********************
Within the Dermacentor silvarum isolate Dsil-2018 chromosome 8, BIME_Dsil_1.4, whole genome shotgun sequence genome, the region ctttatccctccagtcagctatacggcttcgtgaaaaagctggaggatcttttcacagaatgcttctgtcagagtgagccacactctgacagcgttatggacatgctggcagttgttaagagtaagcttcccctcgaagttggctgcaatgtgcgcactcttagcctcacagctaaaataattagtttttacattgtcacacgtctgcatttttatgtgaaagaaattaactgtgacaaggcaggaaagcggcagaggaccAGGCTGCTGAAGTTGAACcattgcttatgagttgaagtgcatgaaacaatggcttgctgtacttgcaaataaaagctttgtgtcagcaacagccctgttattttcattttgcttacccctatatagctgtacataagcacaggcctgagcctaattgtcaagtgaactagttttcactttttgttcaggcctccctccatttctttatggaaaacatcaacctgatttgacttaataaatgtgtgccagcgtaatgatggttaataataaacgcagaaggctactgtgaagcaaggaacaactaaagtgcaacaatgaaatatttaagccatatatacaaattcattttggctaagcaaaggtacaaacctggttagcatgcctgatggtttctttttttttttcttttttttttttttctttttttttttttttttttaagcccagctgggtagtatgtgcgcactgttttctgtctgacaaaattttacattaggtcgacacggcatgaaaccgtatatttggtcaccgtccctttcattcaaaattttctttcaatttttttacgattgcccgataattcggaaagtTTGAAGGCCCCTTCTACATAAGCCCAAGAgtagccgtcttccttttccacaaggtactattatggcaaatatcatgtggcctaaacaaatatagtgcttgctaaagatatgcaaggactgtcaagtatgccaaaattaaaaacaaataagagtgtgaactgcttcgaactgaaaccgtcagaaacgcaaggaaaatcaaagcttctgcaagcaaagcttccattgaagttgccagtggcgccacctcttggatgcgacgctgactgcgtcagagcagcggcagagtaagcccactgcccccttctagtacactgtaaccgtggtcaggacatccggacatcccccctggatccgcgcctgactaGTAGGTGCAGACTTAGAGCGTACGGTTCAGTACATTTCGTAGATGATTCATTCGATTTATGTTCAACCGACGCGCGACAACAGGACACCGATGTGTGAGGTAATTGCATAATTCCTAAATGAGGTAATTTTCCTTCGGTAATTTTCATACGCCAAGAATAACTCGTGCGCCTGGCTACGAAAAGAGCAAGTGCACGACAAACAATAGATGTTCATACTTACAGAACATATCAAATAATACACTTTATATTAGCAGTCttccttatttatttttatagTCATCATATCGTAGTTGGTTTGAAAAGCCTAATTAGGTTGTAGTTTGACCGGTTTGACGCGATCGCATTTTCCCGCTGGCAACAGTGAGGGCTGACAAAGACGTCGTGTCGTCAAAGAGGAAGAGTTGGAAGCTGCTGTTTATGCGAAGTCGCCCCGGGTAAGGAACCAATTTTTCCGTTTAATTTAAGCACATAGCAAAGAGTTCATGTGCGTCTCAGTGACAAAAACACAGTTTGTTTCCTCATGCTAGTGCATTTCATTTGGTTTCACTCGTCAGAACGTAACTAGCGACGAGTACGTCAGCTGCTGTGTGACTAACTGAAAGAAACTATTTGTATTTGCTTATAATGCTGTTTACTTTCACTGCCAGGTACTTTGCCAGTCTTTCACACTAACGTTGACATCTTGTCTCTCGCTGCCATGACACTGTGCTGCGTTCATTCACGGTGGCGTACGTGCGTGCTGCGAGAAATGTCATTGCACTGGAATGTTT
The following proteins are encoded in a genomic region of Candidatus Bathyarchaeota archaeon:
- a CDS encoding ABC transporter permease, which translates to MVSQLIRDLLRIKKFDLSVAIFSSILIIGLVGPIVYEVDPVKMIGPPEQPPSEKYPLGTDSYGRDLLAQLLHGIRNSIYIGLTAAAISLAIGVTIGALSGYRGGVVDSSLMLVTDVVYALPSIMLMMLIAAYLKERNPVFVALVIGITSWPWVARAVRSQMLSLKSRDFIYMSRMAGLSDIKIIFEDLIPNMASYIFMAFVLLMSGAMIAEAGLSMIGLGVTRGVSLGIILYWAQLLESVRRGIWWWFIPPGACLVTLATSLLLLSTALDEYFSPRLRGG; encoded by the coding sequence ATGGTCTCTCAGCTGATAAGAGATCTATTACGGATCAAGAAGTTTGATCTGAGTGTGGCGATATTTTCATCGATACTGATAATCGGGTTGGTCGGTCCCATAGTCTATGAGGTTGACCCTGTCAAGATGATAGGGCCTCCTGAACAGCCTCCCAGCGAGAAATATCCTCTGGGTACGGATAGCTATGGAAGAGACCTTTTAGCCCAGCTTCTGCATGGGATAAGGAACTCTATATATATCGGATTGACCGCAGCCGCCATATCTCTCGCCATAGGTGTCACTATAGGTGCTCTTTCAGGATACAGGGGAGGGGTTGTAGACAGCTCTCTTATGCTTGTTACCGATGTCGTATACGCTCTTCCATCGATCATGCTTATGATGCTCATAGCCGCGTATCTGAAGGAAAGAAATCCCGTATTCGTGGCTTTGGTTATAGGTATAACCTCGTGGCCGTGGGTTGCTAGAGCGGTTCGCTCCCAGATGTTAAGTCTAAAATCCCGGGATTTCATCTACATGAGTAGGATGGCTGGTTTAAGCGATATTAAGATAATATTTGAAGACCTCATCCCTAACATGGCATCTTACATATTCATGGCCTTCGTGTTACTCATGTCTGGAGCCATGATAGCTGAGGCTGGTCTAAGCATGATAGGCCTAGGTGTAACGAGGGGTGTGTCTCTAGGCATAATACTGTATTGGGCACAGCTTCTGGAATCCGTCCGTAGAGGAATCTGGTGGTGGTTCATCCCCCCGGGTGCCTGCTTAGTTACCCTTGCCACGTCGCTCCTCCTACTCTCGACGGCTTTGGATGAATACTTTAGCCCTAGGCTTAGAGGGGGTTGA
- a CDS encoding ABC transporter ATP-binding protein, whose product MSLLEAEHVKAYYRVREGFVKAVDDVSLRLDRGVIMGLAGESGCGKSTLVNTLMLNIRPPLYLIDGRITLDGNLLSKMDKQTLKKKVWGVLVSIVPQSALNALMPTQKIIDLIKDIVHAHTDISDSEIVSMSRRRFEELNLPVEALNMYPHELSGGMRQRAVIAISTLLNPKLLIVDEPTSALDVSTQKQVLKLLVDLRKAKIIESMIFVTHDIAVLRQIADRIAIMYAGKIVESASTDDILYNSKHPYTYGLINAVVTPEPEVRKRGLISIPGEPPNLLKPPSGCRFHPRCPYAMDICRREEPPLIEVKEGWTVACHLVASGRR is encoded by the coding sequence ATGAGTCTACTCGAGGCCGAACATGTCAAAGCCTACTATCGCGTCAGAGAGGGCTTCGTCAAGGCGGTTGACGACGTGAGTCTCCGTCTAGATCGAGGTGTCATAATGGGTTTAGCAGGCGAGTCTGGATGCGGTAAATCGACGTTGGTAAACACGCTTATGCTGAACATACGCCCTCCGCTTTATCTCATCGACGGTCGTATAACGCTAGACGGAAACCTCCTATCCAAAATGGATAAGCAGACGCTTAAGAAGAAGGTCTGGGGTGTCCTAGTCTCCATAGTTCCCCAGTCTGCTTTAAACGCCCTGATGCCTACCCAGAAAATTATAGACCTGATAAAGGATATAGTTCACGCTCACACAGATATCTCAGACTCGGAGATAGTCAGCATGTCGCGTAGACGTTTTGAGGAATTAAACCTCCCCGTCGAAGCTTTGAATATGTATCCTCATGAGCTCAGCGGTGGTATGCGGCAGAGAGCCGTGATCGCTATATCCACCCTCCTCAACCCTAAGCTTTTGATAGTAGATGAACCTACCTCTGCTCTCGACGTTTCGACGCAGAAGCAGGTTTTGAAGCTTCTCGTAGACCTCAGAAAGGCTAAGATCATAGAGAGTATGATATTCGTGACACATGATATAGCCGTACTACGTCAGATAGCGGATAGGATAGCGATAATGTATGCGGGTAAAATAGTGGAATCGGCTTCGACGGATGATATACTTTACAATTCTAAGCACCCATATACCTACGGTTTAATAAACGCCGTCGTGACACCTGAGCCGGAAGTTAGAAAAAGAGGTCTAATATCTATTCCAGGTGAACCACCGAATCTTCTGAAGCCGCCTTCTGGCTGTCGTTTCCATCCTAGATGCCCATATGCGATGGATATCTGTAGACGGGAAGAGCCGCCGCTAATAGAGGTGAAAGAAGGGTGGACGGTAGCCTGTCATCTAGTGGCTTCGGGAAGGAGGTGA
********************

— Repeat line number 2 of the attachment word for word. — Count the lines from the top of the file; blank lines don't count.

The following proteins are encoded in a genomic region of Candidatus Bathyarchaeota archaeon: